Article by Hamilton Spectator
There’s a compelling case to be made that ordinary Canadians have handled the historic legalization of cannabis far better than either the Ontario or federal governments.
Cheers to the people and a summer raspberry to the politicians.
Consider that in the nine months since the prohibition of recreational pot ended, drug-impaired driving did not spike as many feared, while Statistics Canada says the number of Canadians who reported buying black market cannabis plunged by 13 per cent.
And we’ve witnessed this even as the number of Canadians who reported trying cannabis nearly doubled — to 646,000 people in the first three months of 2019, up from 327,000 in the same period in 2018.
In sharp contrast, however, senior levels of government have not lived up to their part of the bargain to make legalization work smoothly.
Despite its denials, Ottawa has failed to ensure the supply of legal weed comes close to meeting consumer demand. As for the Ontario government, it’s botched the roll-out of retail stores.
Both shortcomings explain why 38 per cent of Canadians who buy pot continue to turn to the still-thriving black market. And wasn’t the eradication of that criminal market one of Prime Minister Justin Trudeau’s main reasons for legalization in the first place?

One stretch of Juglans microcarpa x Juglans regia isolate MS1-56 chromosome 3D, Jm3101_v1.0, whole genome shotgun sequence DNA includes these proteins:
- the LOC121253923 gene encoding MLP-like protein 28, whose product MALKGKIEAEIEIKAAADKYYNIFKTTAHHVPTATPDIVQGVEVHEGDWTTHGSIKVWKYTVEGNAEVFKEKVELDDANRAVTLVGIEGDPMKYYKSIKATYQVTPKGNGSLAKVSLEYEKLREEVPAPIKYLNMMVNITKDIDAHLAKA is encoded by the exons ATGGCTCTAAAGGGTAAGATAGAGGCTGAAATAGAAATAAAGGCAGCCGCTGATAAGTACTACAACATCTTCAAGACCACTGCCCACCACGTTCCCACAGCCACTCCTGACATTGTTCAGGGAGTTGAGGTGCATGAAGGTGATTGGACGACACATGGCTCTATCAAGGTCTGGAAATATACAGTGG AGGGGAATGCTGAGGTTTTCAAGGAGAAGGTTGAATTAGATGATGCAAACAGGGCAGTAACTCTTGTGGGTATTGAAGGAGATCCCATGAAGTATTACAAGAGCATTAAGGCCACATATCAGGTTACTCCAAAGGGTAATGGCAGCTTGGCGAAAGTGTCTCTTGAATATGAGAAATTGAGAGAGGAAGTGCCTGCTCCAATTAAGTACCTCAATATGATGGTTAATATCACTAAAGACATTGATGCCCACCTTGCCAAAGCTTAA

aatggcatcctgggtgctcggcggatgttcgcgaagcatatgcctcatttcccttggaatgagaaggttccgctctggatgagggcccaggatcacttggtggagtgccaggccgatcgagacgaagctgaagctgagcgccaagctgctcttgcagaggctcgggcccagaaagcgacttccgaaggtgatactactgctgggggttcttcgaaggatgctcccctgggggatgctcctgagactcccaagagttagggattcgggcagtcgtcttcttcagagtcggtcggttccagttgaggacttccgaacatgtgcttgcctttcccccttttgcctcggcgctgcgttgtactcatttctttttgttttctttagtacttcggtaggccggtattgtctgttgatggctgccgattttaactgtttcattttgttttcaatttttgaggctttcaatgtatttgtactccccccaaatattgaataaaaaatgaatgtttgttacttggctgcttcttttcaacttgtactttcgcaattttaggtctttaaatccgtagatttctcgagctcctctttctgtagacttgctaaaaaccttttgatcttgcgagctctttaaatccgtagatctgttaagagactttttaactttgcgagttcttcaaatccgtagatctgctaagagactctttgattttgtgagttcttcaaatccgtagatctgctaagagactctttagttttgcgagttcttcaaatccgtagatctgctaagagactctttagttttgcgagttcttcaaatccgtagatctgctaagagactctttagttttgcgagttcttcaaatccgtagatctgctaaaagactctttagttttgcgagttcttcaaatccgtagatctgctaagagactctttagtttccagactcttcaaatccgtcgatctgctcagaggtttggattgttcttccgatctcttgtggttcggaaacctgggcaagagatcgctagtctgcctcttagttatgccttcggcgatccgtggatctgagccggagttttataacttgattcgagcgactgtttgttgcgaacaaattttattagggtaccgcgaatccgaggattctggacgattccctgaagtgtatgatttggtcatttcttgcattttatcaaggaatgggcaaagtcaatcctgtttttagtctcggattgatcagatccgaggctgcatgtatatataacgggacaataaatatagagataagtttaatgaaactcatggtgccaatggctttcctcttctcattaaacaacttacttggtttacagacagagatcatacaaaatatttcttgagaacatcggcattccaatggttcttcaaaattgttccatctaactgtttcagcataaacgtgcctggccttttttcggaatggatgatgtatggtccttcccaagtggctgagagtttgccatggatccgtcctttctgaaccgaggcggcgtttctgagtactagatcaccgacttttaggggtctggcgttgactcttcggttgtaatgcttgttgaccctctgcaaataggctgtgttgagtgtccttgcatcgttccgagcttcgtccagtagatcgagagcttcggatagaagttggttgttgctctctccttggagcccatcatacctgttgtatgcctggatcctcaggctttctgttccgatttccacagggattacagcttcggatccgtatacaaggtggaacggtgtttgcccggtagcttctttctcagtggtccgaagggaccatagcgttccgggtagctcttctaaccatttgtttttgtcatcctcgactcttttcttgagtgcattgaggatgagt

To be fair, Queen’s Park announced this week it will license 50 new cannabis retail stores starting in October, which will give people more legal options for buying pot. That’s a step in the right direction.
And to cut both the Ontario and federal governments a little slack, the end of prohibition was a big, complicated, multi-faceted deal. Canada is a global pioneer in legalizing this drug nationwide. Whoever blazes a new trail is bound to stumble into a few holes.
But considering the federal Liberals won the 2015 general election with the promise to legalize pot, they should be criticized for the problems persisting nearly four years later.
The Liberals charged ahead with legalizing recreational cannabis last October knowing full well there would be insufficient amounts of the legal product. The supply problem has been linked, in part, to the tough regulations imposed by the federal department, Health Canada, on the 132 legal Canadian producers.
To be sure, it’s essential that the safety of legal cannabis is beyond reproach. Even so, many producers are complaining Health Canada drags its feet in approving new licences. Hence the supply headaches that will likely continue for years. Hence the healthy black market that services underage teens while denying the federal and provincial governments tax revenue they’re owed.
For their part, the Ontario Progressive Conservatives are more than happy to blame the lack of supply for the paucity of legal retail outlets in the province. They argue they can’t open the floodgates to consumers by hastily opening more retail outlets as long as the supply shortages continue.